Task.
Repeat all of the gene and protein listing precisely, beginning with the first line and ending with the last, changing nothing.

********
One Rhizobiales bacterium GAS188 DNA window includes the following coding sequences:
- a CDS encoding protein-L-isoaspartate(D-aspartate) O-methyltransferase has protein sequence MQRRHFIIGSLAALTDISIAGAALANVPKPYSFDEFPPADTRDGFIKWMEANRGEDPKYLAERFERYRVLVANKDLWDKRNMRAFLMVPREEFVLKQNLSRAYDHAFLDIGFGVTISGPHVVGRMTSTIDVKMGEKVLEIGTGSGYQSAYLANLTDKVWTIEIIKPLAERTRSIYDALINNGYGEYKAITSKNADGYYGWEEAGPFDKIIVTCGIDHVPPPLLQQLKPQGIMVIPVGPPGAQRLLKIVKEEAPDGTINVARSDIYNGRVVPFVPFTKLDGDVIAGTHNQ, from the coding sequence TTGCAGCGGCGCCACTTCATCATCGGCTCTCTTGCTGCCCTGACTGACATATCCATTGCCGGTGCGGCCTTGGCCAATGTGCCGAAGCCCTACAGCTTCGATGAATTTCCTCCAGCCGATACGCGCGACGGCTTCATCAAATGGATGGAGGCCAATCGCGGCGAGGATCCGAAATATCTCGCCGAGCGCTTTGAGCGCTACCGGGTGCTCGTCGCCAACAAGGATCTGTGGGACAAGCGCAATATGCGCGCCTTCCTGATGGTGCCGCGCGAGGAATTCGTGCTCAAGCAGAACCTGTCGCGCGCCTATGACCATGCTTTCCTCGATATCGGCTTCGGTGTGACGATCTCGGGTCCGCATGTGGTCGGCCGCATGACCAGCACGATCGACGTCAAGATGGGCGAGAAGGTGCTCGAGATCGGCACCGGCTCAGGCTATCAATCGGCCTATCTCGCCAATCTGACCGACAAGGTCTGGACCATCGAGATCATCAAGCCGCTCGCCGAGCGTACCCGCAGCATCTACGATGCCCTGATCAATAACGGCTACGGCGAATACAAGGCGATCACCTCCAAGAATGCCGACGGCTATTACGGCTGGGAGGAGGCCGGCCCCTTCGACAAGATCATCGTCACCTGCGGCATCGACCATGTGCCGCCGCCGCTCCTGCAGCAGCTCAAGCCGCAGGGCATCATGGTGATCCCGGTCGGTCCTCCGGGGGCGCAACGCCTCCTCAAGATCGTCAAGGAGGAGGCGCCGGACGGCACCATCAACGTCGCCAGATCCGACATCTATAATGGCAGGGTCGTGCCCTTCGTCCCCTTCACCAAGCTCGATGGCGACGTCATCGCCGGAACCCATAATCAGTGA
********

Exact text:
One Rhizobiales bacterium GAS188 DNA window includes the following coding sequences:
- a CDS encoding protein-L-isoaspartate(D-aspartate) O-methyltransferase has protein sequence MQRRHFIIGSLAALTDISIAGAALANVPKPYSFDEFPPADTRDGFIKWMEANRGEDPKYLAERFERYRVLVANKDLWDKRNMRAFLMVPREEFVLKQNLSRAYDHAFLDIGFGVTISGPHVVGRMTSTIDVKMGEKVLEIGTGSGYQSAYLANLTDKVWTIEIIKPLAERTRSIYDALINNGYGEYKAITSKNADGYYGWEEAGPFDKIIVTCGIDHVPPPLLQQLKPQGIMVIPVGPPGAQRLLKIVKEEAPDGTINVARSDIYNGRVVPFVPFTKLDGDVIAGTHNQ, from the coding sequence TTGCAGCGGCGCCACTTCATCATCGGCTCTCTTGCTGCCCTGACTGACATATCCATTGCCGGTGCGGCCTTGGCCAATGTGCCGAAGCCCTACAGCTTCGATGAATTTCCTCCAGCCGATACGCGCGACGGCTTCATCAAATGGATGGAGGCCAATCGCGGCGAGGATCCGAAATATCTCGCCGAGCGCTTTGAGCGCTACCGGGTGCTCGTCGCCAACAAGGATCTGTGGGACAAGCGCAATATGCGCGCCTTCCTGATGGTGCCGCGCGAGGAATTCGTGCTCAAGCAGAACCTGTCGCGCGCCTATGACCATGCTTTCCTCGATATCGGCTTCGGTGTGACGATCTCGGGTCCGCATGTGGTCGGCCGCATGACCAGCACGATCGACGTCAAGATGGGCGAGAAGGTGCTCGAGATCGGCACCGGCTCAGGCTATCAATCGGCCTATCTCGCCAATCTGACCGACAAGGTCTGGACCATCGAGATCATCAAGCCGCTCGCCGAGCGTACCCGCAGCATCTACGATGCCCTGATCAATAACGGCTACGGCGAATACAAGGCGATCACCTCCAAGAATGCCGACGGCTATTACGGCTGGGAGGAGGCCGGCCCCTTCGACAAGATCATCGTCACCTGCGGCATCGACCATGTGCCGCCGCCGCTCCTGCAGCAGCTCAAGCCGCAGGGCATCATGGTGATCCCGGTCGGTCCTCCGGGGGCGCAACGCCTCCTCAAGATCGTCAAGGAGGAGGCGCCGGACGGCACCATCAACGTCGCCAGATCCGACATCTATAATGGCAGGGTCGTGCCCTTCGTCCCCTTCACCAAGCTCGATGGCGACGTCATCGCCGGAACCCATAATCAGTGA